Scheme Neural Network

Two months ago I wanted to experiment with artificial neural networks in Scheme. I've written one in C++ before, but I wanted a pure Scheme implementation. So I wrote one. Grab it here,

git clone git://

It fakes OOP with closures and a dumb message passing scheme so that I could treat individual neurons like objects. The neurons are wired up to push orders along backwards, so most of the work from the implementation point of view is on the output neurons.

If I found an application for it I thought it would be neat to save off the network weights, thus storing the "brain", as an s-expression that could be dropped directly in the source code (something Lisp does very nicely). Even better, if it was a programming competition I could obfuscate the neural network implementation a bit — so that no one knew it was a neural network — and have a mysterious, opaque lump of mixed code and data.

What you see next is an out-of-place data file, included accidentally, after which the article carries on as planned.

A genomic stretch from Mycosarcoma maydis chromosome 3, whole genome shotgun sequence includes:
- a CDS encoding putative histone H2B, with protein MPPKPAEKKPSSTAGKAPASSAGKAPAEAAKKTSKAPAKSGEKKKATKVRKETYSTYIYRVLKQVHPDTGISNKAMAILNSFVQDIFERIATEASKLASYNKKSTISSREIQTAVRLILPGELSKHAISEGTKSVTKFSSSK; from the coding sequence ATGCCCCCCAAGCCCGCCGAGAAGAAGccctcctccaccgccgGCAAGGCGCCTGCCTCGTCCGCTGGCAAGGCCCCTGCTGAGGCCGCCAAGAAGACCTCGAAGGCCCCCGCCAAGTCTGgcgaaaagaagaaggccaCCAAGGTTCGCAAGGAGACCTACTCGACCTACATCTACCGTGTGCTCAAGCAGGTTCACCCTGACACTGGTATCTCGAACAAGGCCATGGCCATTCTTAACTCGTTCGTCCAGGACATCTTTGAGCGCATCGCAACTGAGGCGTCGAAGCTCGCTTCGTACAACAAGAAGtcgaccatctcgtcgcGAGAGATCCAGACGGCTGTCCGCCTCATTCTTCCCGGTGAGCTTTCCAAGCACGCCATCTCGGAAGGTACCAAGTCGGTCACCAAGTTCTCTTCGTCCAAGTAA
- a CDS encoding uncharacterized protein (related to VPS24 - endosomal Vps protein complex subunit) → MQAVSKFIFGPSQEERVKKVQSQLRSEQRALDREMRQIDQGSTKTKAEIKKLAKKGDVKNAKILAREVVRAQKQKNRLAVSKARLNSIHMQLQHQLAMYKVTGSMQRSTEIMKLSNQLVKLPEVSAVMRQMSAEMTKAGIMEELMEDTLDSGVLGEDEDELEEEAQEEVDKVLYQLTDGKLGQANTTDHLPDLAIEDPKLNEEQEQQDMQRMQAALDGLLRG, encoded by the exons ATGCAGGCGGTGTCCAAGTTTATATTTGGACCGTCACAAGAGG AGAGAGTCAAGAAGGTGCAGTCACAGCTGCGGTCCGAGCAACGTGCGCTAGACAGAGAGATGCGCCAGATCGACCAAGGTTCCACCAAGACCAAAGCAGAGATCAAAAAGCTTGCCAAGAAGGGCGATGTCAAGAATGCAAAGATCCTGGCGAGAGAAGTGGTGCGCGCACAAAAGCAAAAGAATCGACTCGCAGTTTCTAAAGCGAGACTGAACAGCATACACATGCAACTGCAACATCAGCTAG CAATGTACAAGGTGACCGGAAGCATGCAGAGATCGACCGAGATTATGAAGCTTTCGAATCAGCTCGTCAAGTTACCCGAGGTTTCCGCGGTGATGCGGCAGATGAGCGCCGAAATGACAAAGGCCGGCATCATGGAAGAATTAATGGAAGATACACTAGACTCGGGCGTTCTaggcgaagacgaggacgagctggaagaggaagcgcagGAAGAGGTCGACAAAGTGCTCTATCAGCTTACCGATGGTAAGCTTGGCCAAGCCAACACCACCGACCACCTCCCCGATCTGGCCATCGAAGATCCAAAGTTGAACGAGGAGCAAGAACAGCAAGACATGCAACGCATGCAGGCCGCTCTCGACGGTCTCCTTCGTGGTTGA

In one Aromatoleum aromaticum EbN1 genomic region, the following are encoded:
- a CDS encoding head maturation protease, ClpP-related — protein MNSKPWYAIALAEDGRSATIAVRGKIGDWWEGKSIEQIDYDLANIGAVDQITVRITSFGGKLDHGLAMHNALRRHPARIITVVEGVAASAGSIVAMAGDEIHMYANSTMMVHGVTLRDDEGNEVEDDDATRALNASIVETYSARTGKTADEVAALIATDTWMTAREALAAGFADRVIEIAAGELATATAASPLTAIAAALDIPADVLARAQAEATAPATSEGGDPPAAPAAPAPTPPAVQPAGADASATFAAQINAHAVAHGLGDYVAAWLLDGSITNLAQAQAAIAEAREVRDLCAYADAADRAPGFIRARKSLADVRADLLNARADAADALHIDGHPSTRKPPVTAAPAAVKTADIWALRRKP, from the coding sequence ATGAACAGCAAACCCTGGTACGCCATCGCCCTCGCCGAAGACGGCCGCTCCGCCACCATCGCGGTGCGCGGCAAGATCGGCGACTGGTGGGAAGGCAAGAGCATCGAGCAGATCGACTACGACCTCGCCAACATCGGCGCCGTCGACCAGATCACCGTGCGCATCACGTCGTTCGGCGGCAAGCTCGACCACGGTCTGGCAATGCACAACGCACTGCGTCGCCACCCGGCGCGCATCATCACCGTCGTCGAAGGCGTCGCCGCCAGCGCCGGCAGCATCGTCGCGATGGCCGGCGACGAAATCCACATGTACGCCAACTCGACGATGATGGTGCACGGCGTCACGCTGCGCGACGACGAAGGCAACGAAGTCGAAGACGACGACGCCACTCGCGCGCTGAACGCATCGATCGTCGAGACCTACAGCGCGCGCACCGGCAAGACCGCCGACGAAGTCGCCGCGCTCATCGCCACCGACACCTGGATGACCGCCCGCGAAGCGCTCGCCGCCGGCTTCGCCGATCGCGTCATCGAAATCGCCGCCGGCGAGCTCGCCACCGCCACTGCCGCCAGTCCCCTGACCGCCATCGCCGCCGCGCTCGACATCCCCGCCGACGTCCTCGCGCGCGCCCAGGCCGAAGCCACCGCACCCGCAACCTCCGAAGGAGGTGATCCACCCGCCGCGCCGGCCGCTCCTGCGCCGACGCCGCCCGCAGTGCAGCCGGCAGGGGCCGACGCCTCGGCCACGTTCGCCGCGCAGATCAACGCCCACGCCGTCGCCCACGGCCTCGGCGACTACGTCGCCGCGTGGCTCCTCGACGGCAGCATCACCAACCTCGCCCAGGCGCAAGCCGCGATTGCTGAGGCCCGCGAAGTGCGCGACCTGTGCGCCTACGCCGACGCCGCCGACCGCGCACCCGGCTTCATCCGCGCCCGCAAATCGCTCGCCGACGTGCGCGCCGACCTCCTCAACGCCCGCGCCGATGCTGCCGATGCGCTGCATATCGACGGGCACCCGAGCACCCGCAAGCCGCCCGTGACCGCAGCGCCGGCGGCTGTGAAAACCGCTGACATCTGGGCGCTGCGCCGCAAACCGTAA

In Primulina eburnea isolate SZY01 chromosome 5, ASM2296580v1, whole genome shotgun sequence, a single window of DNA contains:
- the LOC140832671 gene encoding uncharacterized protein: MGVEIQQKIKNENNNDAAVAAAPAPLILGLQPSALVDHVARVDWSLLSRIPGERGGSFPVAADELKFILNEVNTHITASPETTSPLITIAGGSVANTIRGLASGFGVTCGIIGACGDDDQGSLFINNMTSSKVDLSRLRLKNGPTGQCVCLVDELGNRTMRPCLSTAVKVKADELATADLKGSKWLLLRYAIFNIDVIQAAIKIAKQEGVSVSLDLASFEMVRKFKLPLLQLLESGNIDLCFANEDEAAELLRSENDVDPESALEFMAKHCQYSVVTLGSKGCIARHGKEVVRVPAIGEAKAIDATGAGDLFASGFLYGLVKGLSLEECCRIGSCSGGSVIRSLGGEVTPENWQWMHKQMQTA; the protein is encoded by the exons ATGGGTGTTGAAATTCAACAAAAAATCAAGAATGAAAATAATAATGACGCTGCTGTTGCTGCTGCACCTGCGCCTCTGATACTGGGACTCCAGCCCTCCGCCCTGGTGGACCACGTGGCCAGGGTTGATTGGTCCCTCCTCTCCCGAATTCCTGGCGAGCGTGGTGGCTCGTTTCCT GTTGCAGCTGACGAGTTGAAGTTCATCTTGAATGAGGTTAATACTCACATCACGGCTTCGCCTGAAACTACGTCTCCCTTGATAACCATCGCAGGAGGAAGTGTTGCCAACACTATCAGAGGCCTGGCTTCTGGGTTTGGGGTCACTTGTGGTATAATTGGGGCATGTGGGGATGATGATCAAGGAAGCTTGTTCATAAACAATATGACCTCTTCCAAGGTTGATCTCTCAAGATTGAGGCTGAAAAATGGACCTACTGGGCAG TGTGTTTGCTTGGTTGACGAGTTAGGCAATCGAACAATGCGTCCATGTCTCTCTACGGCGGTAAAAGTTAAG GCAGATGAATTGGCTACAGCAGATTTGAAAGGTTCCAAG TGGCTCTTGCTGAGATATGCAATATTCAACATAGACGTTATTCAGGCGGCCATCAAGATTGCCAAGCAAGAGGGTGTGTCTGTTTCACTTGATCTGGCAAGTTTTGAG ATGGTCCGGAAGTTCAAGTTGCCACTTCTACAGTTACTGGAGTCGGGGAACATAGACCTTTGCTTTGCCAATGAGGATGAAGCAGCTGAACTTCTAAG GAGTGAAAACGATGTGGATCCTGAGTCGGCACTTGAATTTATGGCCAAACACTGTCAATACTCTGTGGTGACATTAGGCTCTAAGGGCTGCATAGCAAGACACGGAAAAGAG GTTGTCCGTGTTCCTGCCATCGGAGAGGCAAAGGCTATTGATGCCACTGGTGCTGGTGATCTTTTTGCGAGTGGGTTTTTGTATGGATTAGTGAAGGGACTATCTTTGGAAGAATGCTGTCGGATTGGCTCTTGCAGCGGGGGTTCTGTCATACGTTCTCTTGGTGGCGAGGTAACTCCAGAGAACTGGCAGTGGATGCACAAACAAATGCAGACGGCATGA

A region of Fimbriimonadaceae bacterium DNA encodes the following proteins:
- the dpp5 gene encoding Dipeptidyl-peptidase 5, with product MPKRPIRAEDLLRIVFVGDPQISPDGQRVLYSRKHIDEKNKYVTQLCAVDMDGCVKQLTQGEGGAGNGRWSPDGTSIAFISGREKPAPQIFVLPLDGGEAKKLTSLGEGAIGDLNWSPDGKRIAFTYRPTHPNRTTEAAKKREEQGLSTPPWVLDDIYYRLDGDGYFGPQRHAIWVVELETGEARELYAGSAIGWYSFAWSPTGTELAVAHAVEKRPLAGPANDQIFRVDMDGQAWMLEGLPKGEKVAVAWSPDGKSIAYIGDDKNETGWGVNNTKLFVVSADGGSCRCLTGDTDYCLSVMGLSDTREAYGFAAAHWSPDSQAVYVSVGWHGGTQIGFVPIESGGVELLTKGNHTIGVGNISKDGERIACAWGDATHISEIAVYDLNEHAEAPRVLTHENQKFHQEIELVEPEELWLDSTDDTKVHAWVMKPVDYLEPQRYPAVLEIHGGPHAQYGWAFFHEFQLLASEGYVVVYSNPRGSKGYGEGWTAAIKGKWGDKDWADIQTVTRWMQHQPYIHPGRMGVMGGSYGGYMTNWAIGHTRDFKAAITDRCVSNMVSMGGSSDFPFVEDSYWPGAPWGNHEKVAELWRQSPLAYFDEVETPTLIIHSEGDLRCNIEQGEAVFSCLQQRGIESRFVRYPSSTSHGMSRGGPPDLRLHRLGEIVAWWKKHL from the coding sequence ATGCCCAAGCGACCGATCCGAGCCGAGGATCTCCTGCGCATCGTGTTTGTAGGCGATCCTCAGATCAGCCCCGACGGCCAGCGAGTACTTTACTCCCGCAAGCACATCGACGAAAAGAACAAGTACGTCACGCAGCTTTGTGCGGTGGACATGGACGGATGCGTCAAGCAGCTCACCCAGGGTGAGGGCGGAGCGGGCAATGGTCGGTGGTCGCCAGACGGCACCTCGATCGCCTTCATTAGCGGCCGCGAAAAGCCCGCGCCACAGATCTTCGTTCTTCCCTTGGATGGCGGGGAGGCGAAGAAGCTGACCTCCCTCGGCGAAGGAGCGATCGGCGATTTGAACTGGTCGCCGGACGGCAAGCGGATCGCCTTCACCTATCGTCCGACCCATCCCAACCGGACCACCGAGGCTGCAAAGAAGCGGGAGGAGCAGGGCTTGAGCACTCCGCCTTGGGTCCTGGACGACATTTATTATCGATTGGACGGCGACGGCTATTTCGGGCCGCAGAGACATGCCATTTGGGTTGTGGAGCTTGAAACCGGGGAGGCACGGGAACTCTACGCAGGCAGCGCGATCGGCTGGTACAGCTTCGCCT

Using it is really simple: once the neural network functions are loaded creating a new arbitrary network is as easy as the following. This creates a network with 4 input neurons, a hidden layer of 5 neurons, a hidden layer with 6 neurons, and an output layer with 3 neurons.

(new-ann '(4 5 6 3))  ; input 4 bits, output 3 bits

Then the functions train-ann and run-ann are used, with a list of bits as arguments, to train and run the neural network. Included in the repository are two examples showing this in action, using the provided helper functions int->blist (integer to bit list) and blist->int.

Like most of my neural network experiments this is really disappointing. It doesn't seem to work well outside some trivial or contrived situations, and it quickly slows down after adding only a couple more layers. It might just have to do with the type of network I'm using, and perhaps I should look into more advanced and complex neurons.

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Chris Wellons